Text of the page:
Muslim migration to Europe in recent times, and the resultant presence of large Muslim immigrant communities in several European countries, has often prompted much alarmist commentary ranging from accusations of Fifth Column style betrayal to suggestions that Muslims are incapable of assimilating in any shape, manner or form into ‘European culture.’ The decline of Europe downwards and into ‘Eurabia‘ thus appears foretold by the presence of that lurking menace, the Muslim.
Theories of this kind, which find contamination by an external agent as cause for the internal weakness and degradation of a civilization, ‘race’ or nation, and often prompt horrendously misguided responses, are not uncommon or even new in European history. Indeed, they have a distinguished pedigree, as they have been offered as an explanation for the end of the ancient world: the decline of Rome, and the commencement of the Middle Ages.
In The Origins of the Middle Ages: Pirenne’s Challenge to Gibbon, Bryce Lyon makes critical note of these theories. For instance M. P. Nilsson argued in Imperial Rome that:
[T]he quality of Roman civilization depended upon racial character and that alien races and barbarian tribes, to be assimilated, must be interpenetrated by the conquered. Unfortunately, because the Romans did not succeed in interpenetrating those who conquered them, their birthrate declined while that of the non-Romans increased, Roman blood was diluted by inter-marriage, and the mingling of races produced not Romanization but a mongrelization that spread across the empire, resulting in the loss of stable spiritual and moral standards and the death of a proud civilization. [quote from Lyon]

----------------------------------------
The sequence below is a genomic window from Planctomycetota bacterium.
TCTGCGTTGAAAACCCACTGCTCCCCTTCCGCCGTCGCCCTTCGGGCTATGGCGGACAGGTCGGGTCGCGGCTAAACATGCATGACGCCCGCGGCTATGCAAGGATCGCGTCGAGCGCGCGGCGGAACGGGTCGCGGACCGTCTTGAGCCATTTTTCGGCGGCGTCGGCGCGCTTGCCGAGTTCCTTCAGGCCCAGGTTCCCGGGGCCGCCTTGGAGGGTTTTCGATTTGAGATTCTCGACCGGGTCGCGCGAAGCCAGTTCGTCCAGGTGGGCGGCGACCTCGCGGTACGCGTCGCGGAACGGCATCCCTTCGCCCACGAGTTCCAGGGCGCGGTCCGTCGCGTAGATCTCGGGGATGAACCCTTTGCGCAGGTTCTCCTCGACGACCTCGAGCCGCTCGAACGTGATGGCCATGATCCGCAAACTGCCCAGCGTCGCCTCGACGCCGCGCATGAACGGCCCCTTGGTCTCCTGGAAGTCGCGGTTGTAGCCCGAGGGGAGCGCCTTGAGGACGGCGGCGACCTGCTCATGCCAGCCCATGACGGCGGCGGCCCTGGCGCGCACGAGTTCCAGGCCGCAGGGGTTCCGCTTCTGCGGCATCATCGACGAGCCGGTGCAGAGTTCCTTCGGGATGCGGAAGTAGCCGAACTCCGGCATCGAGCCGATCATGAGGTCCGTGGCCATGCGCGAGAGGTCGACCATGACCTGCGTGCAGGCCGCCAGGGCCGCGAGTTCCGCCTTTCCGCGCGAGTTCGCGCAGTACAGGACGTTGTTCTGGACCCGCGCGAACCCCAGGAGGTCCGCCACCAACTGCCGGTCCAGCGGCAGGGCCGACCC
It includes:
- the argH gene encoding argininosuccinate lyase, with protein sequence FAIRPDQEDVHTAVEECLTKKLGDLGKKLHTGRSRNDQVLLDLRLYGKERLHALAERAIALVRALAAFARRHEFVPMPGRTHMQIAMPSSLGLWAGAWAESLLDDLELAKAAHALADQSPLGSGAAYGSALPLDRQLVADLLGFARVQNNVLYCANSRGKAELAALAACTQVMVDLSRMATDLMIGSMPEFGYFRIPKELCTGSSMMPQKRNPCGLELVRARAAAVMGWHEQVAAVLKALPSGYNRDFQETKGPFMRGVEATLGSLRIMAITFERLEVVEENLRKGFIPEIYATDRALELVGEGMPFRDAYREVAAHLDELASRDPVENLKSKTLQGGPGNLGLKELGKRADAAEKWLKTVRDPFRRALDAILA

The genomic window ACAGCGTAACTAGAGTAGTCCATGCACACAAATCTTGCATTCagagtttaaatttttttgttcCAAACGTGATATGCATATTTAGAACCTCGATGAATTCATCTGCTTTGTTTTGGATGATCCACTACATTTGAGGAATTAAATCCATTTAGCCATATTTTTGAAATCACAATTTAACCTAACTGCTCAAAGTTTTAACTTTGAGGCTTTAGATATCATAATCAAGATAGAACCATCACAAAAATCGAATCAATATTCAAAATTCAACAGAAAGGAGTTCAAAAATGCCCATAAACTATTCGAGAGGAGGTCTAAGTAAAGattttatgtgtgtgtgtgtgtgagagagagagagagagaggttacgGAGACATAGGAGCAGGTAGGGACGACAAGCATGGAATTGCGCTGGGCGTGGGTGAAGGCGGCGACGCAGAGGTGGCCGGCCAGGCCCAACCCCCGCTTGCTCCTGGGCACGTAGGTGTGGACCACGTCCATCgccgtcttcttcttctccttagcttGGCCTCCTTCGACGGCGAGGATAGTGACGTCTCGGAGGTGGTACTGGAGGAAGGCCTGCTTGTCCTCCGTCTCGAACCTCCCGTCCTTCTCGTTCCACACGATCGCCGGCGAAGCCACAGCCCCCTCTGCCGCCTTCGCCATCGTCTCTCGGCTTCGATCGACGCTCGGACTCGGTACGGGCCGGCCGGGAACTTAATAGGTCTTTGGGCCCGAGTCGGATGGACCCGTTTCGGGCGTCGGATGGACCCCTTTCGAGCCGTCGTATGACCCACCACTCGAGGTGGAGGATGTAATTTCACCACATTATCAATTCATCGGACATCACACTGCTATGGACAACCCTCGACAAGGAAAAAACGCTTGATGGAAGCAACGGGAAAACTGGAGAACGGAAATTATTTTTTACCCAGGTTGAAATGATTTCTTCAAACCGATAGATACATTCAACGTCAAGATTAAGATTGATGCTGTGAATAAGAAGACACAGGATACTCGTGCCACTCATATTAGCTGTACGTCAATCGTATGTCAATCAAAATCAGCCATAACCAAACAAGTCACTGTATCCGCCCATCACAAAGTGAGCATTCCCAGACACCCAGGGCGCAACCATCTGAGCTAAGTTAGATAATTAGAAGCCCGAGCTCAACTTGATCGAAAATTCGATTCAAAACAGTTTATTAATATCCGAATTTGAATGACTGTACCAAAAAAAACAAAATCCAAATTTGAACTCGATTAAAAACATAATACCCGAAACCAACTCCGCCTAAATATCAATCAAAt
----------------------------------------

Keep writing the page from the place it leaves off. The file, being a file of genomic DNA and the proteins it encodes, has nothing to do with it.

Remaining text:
As Lyon points out:
The rebuttal to this interpretation of the Romans as a kind of master race is that they simply appropriated the rich cultures that the conquered Greeks and peoples of the Middle East had already created. Who can say that Roman ability to build roads and a national system of law is superior to Greek literary, artistic and philosophical talent or to eastern religious perception? Why also did the eastern Roman empire, the Byzantine, that was essentially Greek and eastern, survive a thousand years after the Roman empire in the West was no longer a political entity?
Lyon also points to Tenney Frank who concluded that:
Rome and the Latin West were inundated by Greek and oriental slaves who, as they became emancipated and achieved citizenship, changed the character of the Latin West. He has estimated that, ultimately, ninety percent of Rome’s inhabitants were of foreign origin and that this ‘orientalizing of Rome’s populace has a more important bearing than is usually accorded it upon the larger question of why the spirit and acts of imperial Rome are totally different from those of the republic,’ a situation that inevitably created the triumph of oriental despotism or absolutism, the popularity of oriental mystery religions, the decline in the quality of Latin literature, and the disappearance of those Romans with a flair for government who had built the empire. Rome’s disintegration is thus explained by ‘the fact that the people who had built Rome had given way to a different race.’
Lyon’s refutation is short:
[E]pigraphical research has..placed in doubt Frank’s statistics, suggesting that his sample is invalid, and that he has confused eastern with western slaves.
The long history of the failure of such theories, and their dubious foundations in misapplications of Darwinism, have certainly proved no barrier to their continued expounding by demagogues and racists of all stripes.
Much tedious rebuttal lies ahead.